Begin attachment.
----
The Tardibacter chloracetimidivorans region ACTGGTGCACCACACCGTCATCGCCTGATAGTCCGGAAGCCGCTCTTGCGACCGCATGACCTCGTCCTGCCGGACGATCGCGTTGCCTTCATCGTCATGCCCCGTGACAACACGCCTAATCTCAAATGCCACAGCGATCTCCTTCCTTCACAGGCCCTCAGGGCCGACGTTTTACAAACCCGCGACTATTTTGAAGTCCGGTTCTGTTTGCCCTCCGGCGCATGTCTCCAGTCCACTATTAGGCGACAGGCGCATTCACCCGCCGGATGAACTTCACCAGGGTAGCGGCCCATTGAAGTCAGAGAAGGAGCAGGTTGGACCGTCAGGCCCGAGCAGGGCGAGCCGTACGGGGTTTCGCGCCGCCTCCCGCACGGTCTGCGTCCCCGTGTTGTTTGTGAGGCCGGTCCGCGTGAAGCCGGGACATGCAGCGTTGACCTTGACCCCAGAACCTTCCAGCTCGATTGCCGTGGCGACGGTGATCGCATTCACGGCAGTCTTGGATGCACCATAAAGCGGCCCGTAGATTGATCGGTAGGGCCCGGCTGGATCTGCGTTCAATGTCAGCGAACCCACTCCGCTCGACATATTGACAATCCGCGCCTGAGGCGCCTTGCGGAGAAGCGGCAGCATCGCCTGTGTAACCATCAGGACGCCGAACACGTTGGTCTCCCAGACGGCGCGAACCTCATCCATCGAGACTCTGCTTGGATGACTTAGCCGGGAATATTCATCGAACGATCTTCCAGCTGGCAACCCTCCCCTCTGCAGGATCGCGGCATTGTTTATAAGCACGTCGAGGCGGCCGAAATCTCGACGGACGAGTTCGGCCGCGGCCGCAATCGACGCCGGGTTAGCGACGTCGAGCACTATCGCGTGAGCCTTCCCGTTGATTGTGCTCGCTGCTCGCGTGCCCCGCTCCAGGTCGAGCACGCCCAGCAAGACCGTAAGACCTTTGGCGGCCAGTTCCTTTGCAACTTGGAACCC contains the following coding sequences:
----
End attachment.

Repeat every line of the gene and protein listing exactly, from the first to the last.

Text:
The Tardibacter chloracetimidivorans region ACTGGTGCACCACACCGTCATCGCCTGATAGTCCGGAAGCCGCTCTTGCGACCGCATGACCTCGTCCTGCCGGACGATCGCGTTGCCTTCATCGTCATGCCCCGTGACAACACGCCTAATCTCAAATGCCACAGCGATCTCCTTCCTTCACAGGCCCTCAGGGCCGACGTTTTACAAACCCGCGACTATTTTGAAGTCCGGTTCTGTTTGCCCTCCGGCGCATGTCTCCAGTCCACTATTAGGCGACAGGCGCATTCACCCGCCGGATGAACTTCACCAGGGTAGCGGCCCATTGAAGTCAGAGAAGGAGCAGGTTGGACCGTCAGGCCCGAGCAGGGCGAGCCGTACGGGGTTTCGCGCCGCCTCCCGCACGGTCTGCGTCCCCGTGTTGTTTGTGAGGCCGGTCCGCGTGAAGCCGGGACATGCAGCGTTGACCTTGACCCCAGAACCTTCCAGCTCGATTGCCGTGGCGACGGTGATCGCATTCACGGCAGTCTTGGATGCACCATAAAGCGGCCCGTAGATTGATCGGTAGGGCCCGGCTGGATCTGCGTTCAATGTCAGCGAACCCACTCCGCTCGACATATTGACAATCCGCGCCTGAGGCGCCTTGCGGAGAAGCGGCAGCATCGCCTGTGTAACCATCAGGACGCCGAACACGTTGGTCTCCCAGACGGCGCGAACCTCATCCATCGAGACTCTGCTTGGATGACTTAGCCGGGAATATTCATCGAACGATCTTCCAGCTGGCAACCCTCCCCTCTGCAGGATCGCGGCATTGTTTATAAGCACGTCGAGGCGGCCGAAATCTCGACGGACGAGTTCGGCCGCGGCCGCAATCGACGCCGGGTTAGCGACGTCGAGCACTATCGCGTGAGCCTTCCCGTTGATTGTGCTCGCTGCTCGCGTGCCCCGCTCCAGGTCGAGCACGCCCAGCAAGACCGTAAGACCTTTGGCGGCCAGTTCCTTTGCAACTTGGAACCC contains the following coding sequences: